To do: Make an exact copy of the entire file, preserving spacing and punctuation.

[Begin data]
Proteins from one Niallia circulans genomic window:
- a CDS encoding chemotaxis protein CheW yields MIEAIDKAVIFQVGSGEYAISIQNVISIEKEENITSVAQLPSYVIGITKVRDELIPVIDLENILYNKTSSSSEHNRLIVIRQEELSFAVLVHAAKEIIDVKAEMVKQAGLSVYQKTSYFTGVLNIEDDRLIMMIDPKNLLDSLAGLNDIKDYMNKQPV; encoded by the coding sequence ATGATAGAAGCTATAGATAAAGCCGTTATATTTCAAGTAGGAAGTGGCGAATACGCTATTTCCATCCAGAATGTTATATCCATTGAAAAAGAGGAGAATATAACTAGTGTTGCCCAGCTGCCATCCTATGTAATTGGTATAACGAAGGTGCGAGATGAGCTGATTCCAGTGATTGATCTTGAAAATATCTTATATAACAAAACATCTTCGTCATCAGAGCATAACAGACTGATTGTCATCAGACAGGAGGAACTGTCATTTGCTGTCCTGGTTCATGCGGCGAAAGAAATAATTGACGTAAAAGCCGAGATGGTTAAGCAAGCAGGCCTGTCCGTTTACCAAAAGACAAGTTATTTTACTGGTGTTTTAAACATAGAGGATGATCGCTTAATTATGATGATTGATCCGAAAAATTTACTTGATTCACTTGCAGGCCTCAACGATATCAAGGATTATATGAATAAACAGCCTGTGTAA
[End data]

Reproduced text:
Proteins from one Niallia circulans genomic window:
- a CDS encoding chemotaxis protein CheW yields MIEAIDKAVIFQVGSGEYAISIQNVISIEKEENITSVAQLPSYVIGITKVRDELIPVIDLENILYNKTSSSSEHNRLIVIRQEELSFAVLVHAAKEIIDVKAEMVKQAGLSVYQKTSYFTGVLNIEDDRLIMMIDPKNLLDSLAGLNDIKDYMNKQPV; encoded by the coding sequence ATGATAGAAGCTATAGATAAAGCCGTTATATTTCAAGTAGGAAGTGGCGAATACGCTATTTCCATCCAGAATGTTATATCCATTGAAAAAGAGGAGAATATAACTAGTGTTGCCCAGCTGCCATCCTATGTAATTGGTATAACGAAGGTGCGAGATGAGCTGATTCCAGTGATTGATCTTGAAAATATCTTATATAACAAAACATCTTCGTCATCAGAGCATAACAGACTGATTGTCATCAGACAGGAGGAACTGTCATTTGCTGTCCTGGTTCATGCGGCGAAAGAAATAATTGACGTAAAAGCCGAGATGGTTAAGCAAGCAGGCCTGTCCGTTTACCAAAAGACAAGTTATTTTACTGGTGTTTTAAACATAGAGGATGATCGCTTAATTATGATGATTGATCCGAAAAATTTACTTGATTCACTTGCAGGCCTCAACGATATCAAGGATTATATGAATAAACAGCCTGTGTAA